• Allow everyone involved to agree upon the appropriate action to take in order to restore the peace.
• Most importantly, communicate from a place of mutual respect for all parties involved. Often in the aftermath of a conflict, the parties involved may feel either embarrassment or they may feel resentment towards the other parties involved. Help to restore the sense of mutual respect by treating all parties with the same degree of respect regardless of any perception of their level of fault or culpability in the conflict.


One idea that comes to us from the psychological approach of transactional analysis is that when people interact with each other, they tend to slip into pre-formed scripts based on how they have experienced authority from authority figures when they were children. These scripts can frequently allow people to engage in escalating behaviors that create vicious cycles of conflict. Transactional analysis recognizes three primary styles of behavior in social interactions:

• Child. A person’s need to escape responsibility can cause them to slip into child mode, where they can act dismissive and rebellious. People operating in child mode often dismiss other people’s criticisms and maintain an attitude they are going to do what they want regardless of how others feel.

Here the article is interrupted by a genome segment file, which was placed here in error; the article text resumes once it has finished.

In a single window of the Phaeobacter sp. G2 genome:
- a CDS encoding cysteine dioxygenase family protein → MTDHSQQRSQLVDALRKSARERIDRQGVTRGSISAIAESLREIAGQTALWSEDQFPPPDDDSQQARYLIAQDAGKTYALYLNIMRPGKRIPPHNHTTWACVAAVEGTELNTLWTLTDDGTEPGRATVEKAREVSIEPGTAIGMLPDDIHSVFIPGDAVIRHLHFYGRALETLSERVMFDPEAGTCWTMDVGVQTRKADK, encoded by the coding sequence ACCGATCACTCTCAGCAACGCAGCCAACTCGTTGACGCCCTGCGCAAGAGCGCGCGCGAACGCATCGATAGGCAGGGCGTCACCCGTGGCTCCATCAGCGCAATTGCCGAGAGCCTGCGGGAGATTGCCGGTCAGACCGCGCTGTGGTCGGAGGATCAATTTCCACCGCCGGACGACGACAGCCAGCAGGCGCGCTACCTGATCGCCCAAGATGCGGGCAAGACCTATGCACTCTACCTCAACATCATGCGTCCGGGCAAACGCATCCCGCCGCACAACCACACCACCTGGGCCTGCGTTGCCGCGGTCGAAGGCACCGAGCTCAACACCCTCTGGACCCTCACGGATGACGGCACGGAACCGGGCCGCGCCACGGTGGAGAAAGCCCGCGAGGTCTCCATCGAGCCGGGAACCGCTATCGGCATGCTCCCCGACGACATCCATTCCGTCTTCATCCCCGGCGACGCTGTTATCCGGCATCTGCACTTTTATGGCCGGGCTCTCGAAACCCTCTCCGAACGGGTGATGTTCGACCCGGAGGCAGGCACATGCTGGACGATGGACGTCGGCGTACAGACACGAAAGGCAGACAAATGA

• Parent. When someone feels a need to assert control over a situation, often in a case where they feel powerless, they may slip into parent mode. From the sound of it, you might think this is an example of where someone has adopted the voice of reason, but more often than not, it is the voice of authority and not a very reasonable authority at that. If you have ever experienced someone talking to you as if you were a child, that person was most likely operating in Parent mode.